Transportation Stakeholders See Slow Growth in 2024

Trucking Capacity Has Tightened in Recent Months, ACT's Denoyer Says
Panelists at IANA Expo 2023
Moderator Evan Armstrong and IANA panelists (from left) Lawrence Gross, Tim Denoyer and Alan Murphy discuss the state of the transportation industry. (Dan Ronan/Transport Topics)

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LONG BEACH, Calif. — As 2023 heads toward the last quarter, shippers and transportation companies hope that the fall peak season pushes the industry out of the freight recession, a leading transportation official said Sept. 12 at IANA Intermodal Expo.

Lawrence Gross, president of Gross Transportation Consulting, told the more than 2,000 attendees both the trucking and freight rail sectors are still in a slump, but the worst may be over.

“Domestic freight bottomed out at the beginning of the year and has been kind of bumping along through May, and has actually started to trend upwards in a pretty seasonal manner and I’m hopeful we’ll continue to see that,” Gross said. “With regard to the international side, we are still in a deep hole, down 15.7% year-over-year as of July. It’s not a terrific picture, but it’s not a bad picture.”

The so-called peak season runs from late summer and into the fall, and it’s the busiest time of the year in supply chains as retailers rush in clothing, furniture, electronics and holiday goods. The busiest week in this surge is the last week of September. Gross said 2023’s peak season will be slightly below the 10-year average of an increase of 6.4% in freight.

With regard to the international side, we are still in a deep hole, down 15.7% year-over-year as of July.

Lawrence Gross, president of Gross Transportation Consullting

“We’re about 4% above average this year,” Gross said. “But where I do have some concern here, right up until Labor Day we have had a tail-off. This is an indication the peak season may be a bit subpar.”

Gross said there are opportunities for intermodal companies to grow by becoming more competitive against the trucking industry, especially those businesses that move longhaul dry van and refrigerated freight.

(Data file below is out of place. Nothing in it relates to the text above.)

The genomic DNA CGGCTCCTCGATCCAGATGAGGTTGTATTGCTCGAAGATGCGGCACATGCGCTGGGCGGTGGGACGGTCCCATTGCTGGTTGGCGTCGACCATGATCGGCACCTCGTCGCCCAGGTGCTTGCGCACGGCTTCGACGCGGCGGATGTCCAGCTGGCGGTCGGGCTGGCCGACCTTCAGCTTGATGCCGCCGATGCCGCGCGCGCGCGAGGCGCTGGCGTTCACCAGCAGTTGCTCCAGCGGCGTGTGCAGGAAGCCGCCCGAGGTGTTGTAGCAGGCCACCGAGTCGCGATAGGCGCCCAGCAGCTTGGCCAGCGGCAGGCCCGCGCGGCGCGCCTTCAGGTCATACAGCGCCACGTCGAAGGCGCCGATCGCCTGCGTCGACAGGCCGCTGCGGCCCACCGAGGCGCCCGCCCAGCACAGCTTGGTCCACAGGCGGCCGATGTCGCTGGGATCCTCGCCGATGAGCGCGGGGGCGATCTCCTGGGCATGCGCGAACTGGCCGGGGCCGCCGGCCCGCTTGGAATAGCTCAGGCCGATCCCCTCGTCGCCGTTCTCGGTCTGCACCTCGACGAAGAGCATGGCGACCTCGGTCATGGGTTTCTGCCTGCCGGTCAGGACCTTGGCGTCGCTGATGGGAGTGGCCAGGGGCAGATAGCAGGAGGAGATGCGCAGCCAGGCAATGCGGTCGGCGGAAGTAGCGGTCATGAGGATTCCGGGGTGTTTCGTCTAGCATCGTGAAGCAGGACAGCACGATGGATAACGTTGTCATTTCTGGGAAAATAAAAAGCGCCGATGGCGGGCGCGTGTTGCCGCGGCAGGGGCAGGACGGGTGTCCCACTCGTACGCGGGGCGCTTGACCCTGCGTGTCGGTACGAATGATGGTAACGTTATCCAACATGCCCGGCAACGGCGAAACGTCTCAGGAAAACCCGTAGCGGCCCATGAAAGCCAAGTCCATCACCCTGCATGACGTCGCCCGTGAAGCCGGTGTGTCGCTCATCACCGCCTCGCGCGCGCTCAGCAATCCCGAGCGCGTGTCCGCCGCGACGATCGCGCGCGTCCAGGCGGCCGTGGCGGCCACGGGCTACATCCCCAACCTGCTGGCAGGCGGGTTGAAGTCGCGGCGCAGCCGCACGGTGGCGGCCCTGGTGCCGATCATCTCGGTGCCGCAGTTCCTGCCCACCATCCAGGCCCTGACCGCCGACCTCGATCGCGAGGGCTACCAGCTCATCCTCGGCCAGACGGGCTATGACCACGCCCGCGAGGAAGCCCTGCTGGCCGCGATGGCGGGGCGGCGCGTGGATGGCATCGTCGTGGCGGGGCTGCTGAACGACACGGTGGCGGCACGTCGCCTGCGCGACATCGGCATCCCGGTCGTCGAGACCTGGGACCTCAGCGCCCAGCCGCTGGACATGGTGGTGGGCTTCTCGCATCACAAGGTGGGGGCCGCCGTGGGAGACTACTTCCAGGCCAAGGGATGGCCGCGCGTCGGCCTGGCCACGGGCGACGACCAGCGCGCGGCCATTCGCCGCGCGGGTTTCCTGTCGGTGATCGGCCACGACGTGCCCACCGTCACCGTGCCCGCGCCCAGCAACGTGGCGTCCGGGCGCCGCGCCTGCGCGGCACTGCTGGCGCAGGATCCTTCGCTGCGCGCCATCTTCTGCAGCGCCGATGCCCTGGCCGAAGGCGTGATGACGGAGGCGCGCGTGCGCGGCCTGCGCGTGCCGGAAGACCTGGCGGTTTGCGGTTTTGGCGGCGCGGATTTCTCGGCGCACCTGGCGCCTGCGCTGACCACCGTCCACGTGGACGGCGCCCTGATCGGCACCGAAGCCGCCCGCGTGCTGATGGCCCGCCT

“We spend a lot of time thinking about the overall macro environment; actually, this is the biggest opportunity because we control our competitiveness against trucking and there is a giant opportunity to control our own destiny,” he said. Gross pointed out that if intermodal had held the same market share it had in 2017, those companies would have an additional 1.6 million domestic loads worth $4 billion in revenue.

Panel moderator Evan Armstrong told the audience he is cautiously optimistic the worst may be over and slow growth is coming soon.

“It’s very hard to compare this year to the last two, given what happened to us in 2021 and 2022. This year is a little more challenging,” said the CEO of Armstrong & Associates. “I think we’ll get into a more normal growth pattern in 2024 and then into 2025.”

Tim Denoyer, ACT Research vice president and senior analyst, said capacity in the trucking industry has tightened in the past several months, in part because of the closing and bankruptcy of LTL carrier Yellow Corp. and the economy showing signs of avoiding a recession. He said those factors help trucking.

“The volume has been contracting for a while, and driver availability has been good for a while. And the industry is starting to tighten up on the capacity,” Denoyer said. “I do think a lot of the Yellow drivers will take their pensions, and the industry will tighten and rates will start to rise. We are nearing the turn of the cycle, bouncing on the bottom.”

Ocean shipping expert Alan Murphy, CEO and founder of Sea-Intelligence, gave an overview of the post-pandemic transportation economy.

“Globally, basically we’re back to 2019. What does that tell you? That massive volume boom during the pandemic was wiped away,” he said. “That boom is gone. It’s back to zero. The pandemic volume came and went, and we’re back to where we were four years ago.”

The pandemic volume came and went, and we’re back to where we were four years ago.

Alan Murphy, CEO and founder of Sea-Intelligece

The four experts agreed that the international shipping market, especially with cargo from China, has been the biggest drag on the freight industry the past year, while domestic transportation has held its own.

“I think the story is a little bit better on the domestic side,” Gross said. “There will be some upward movement; it will be very modest. I think there will be enough juice there so that overall domestic volume will be positive year-over-year and the fourth quarter will be in the black. But I’m not looking for anything more than low-single-digit growth in 2024.”


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Murphy said the shipping lines massively overbuilt during the pandemic and now the industry has too many ships in a down market.

“I’m very pessimistic for not just the short term, but medium term when it comes to container shipping,” he said. “It’s hard to feel sorry for the shipping lines, because all of these wounds are self-inflicted, and everyone said ‘don’t order more vessels’ and there was a massive shortage of vessels during the pandemic.

“But let’s remember: It takes three years to build a new vessel, and that massive oversupply is going to stick with us, unless there’s a boom in demand.”

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